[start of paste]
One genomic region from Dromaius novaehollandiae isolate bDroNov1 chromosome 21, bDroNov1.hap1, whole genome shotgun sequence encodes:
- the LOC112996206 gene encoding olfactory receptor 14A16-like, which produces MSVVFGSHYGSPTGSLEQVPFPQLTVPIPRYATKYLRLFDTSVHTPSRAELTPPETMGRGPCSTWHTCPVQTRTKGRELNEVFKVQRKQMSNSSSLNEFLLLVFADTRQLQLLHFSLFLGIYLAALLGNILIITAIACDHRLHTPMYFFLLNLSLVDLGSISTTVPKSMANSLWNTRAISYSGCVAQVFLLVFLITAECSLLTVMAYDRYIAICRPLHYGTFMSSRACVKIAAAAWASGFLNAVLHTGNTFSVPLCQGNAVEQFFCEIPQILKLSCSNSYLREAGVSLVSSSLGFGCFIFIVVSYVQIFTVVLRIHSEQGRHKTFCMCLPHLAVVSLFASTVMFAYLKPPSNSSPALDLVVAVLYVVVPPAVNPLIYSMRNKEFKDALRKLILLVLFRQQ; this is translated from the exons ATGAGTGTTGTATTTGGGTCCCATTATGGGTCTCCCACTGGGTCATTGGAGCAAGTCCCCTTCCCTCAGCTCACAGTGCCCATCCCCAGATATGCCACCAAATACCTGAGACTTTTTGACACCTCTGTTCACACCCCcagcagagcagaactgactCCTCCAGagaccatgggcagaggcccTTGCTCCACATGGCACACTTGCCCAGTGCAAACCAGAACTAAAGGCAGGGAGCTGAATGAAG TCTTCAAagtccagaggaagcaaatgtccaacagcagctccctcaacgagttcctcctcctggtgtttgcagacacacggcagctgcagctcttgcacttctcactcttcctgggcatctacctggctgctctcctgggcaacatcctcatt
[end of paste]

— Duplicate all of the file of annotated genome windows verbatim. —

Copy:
One genomic region from Dromaius novaehollandiae isolate bDroNov1 chromosome 21, bDroNov1.hap1, whole genome shotgun sequence encodes:
- the LOC112996206 gene encoding olfactory receptor 14A16-like, which produces MSVVFGSHYGSPTGSLEQVPFPQLTVPIPRYATKYLRLFDTSVHTPSRAELTPPETMGRGPCSTWHTCPVQTRTKGRELNEVFKVQRKQMSNSSSLNEFLLLVFADTRQLQLLHFSLFLGIYLAALLGNILIITAIACDHRLHTPMYFFLLNLSLVDLGSISTTVPKSMANSLWNTRAISYSGCVAQVFLLVFLITAECSLLTVMAYDRYIAICRPLHYGTFMSSRACVKIAAAAWASGFLNAVLHTGNTFSVPLCQGNAVEQFFCEIPQILKLSCSNSYLREAGVSLVSSSLGFGCFIFIVVSYVQIFTVVLRIHSEQGRHKTFCMCLPHLAVVSLFASTVMFAYLKPPSNSSPALDLVVAVLYVVVPPAVNPLIYSMRNKEFKDALRKLILLVLFRQQ; this is translated from the exons ATGAGTGTTGTATTTGGGTCCCATTATGGGTCTCCCACTGGGTCATTGGAGCAAGTCCCCTTCCCTCAGCTCACAGTGCCCATCCCCAGATATGCCACCAAATACCTGAGACTTTTTGACACCTCTGTTCACACCCCcagcagagcagaactgactCCTCCAGagaccatgggcagaggcccTTGCTCCACATGGCACACTTGCCCAGTGCAAACCAGAACTAAAGGCAGGGAGCTGAATGAAG TCTTCAAagtccagaggaagcaaatgtccaacagcagctccctcaacgagttcctcctcctggtgtttgcagacacacggcagctgcagctcttgcacttctcactcttcctgggcatctacctggctgctctcctgggcaacatcctcatt